“But I say to you who hear, love your enemies, do good to those who hate you, bless those who curse you, pray for those who are abusive to you.” Luke 6:27-28
Jesus knew that we would have enemies. He knew that we would have conflicts and disagreements with people. Of course, we are all sinners who live in an imperfect world, so we will inevitably have to deal with each other’s differences. People who dislike, hate, harm, or hurt us are considered our enemies. It is also natural for us to be hurt, disappointed, or angry at them too. But even though Jesus also experienced what it’s like to have people hate you, He still modeled how to love the unlovable. And He called us to do the same.
Usually, when we have arguments, our response is to leave and ignore the conflict, hoping it will fix itself in time. Another is we hope for “karma” for the people who hurt us. Yes, these responses are already usual, and it may be natural to this world. However, it is not, in any way, Biblical. Jesus goes on and explains in this Scripture that you’re not just to love them, but you also have to pray for them and bless them.
You may think it’s absurd to love your enemies still even when they’ve hurt you in the worst way possible. And maybe you’re asking God, “But, why? This person has caused me so much pain, and you still want me to pray for him and seek his highest good? He doesn’t deserve my forgiveness. He doesn’t deserve any kind of goodness from me.”, thinking that He’ll accept your reason. But no, because if you think twice, what would you do if Jesus said the same whenever you sin?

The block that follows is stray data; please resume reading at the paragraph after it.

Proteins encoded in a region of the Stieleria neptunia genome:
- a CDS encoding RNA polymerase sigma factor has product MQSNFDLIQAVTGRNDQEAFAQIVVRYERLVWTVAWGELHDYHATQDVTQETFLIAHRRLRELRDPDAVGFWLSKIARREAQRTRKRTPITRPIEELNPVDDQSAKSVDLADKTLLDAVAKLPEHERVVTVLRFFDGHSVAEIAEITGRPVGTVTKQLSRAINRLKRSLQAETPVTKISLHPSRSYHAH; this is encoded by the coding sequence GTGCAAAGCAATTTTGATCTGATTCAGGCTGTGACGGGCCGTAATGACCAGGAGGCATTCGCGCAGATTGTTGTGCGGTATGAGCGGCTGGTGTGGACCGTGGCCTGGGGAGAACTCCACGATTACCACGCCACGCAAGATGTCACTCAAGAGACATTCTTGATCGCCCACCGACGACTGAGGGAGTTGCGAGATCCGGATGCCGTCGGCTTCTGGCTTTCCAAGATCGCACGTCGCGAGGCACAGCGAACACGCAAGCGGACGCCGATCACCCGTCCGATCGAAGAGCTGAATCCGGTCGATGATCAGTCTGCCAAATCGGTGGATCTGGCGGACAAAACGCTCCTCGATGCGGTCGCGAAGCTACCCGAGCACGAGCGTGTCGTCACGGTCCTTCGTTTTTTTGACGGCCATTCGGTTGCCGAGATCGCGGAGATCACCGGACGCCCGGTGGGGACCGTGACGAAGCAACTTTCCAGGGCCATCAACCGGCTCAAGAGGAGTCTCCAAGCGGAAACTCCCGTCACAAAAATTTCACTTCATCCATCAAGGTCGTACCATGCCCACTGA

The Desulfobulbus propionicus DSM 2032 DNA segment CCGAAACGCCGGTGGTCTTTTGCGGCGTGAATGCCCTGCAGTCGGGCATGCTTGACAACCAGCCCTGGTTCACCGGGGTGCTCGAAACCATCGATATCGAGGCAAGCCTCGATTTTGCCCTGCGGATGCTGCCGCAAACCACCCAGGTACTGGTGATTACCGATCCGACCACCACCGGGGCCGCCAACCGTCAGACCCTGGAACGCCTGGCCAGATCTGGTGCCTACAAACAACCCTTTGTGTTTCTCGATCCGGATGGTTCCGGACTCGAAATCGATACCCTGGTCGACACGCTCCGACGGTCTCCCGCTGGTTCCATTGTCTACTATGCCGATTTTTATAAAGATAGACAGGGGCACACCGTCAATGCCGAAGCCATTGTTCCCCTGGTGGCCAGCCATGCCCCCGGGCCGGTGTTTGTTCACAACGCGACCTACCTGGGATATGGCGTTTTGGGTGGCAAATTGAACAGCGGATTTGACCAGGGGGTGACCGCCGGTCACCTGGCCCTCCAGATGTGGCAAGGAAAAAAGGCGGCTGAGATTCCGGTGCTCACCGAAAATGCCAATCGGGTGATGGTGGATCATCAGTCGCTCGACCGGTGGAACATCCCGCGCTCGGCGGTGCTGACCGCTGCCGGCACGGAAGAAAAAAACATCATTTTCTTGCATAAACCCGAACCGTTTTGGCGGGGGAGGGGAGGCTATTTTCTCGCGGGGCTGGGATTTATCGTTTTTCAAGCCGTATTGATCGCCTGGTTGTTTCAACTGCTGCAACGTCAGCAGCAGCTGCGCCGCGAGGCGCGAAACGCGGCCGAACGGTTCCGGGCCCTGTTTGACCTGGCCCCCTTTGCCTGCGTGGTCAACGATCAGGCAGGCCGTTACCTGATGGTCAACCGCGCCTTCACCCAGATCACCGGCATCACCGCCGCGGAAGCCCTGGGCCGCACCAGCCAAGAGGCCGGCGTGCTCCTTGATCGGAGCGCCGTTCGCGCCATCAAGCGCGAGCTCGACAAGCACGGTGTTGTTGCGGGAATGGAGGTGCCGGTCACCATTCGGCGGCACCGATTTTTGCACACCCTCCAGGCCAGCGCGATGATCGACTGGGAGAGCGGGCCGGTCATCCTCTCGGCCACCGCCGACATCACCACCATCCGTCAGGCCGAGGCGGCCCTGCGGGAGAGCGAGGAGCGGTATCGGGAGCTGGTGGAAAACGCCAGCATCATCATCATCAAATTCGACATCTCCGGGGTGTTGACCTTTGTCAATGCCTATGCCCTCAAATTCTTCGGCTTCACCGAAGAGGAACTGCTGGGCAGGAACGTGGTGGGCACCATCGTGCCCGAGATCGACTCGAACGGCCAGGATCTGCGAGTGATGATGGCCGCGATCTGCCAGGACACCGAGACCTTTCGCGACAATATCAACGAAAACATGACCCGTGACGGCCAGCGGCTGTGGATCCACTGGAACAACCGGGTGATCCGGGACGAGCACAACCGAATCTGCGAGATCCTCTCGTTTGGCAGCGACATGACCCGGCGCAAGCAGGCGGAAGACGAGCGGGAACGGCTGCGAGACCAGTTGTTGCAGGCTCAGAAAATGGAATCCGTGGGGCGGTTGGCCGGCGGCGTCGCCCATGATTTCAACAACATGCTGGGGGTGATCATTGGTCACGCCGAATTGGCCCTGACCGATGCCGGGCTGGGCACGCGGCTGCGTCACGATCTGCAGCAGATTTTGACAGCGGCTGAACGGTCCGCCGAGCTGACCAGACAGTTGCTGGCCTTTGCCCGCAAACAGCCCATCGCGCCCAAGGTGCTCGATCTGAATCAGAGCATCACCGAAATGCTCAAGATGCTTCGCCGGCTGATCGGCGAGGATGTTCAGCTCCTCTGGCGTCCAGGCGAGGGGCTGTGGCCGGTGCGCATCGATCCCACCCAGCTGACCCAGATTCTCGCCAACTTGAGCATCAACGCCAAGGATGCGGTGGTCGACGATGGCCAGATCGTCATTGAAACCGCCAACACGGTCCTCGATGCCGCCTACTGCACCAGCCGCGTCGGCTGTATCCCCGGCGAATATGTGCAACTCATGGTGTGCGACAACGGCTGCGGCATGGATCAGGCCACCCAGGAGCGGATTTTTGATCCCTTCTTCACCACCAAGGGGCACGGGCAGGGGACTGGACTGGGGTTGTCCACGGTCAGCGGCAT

You see, when you were unlovable, He still gave you countless blessings. When you were sinful and unforgivable, He died for you to pay the penalty for your sins. When you neglected His presence, He still waited for your return. When you were too stubborn to obey Him, He patiently waited for your repentance. So do not classify whose deserving or not, because even though you didn’t deserve His love, He still loved you. Not because you deserved it, but because you needed it.
It’s never easy to show goodness to those who wouldn’t do the same for you. It is challenging. But loving people despite what they have caused you is not a suggestion from God. It is a commandment from Him. To love Jesus requires loving the people whom He loves equally as you. You know, it’s easy to say we love Him when it doesn’t cost us anything. But true love is often tested on how we treat others even when they’re undeserving. We cannot say we love Him yet do not love those He has forgiven as well. That is impossible.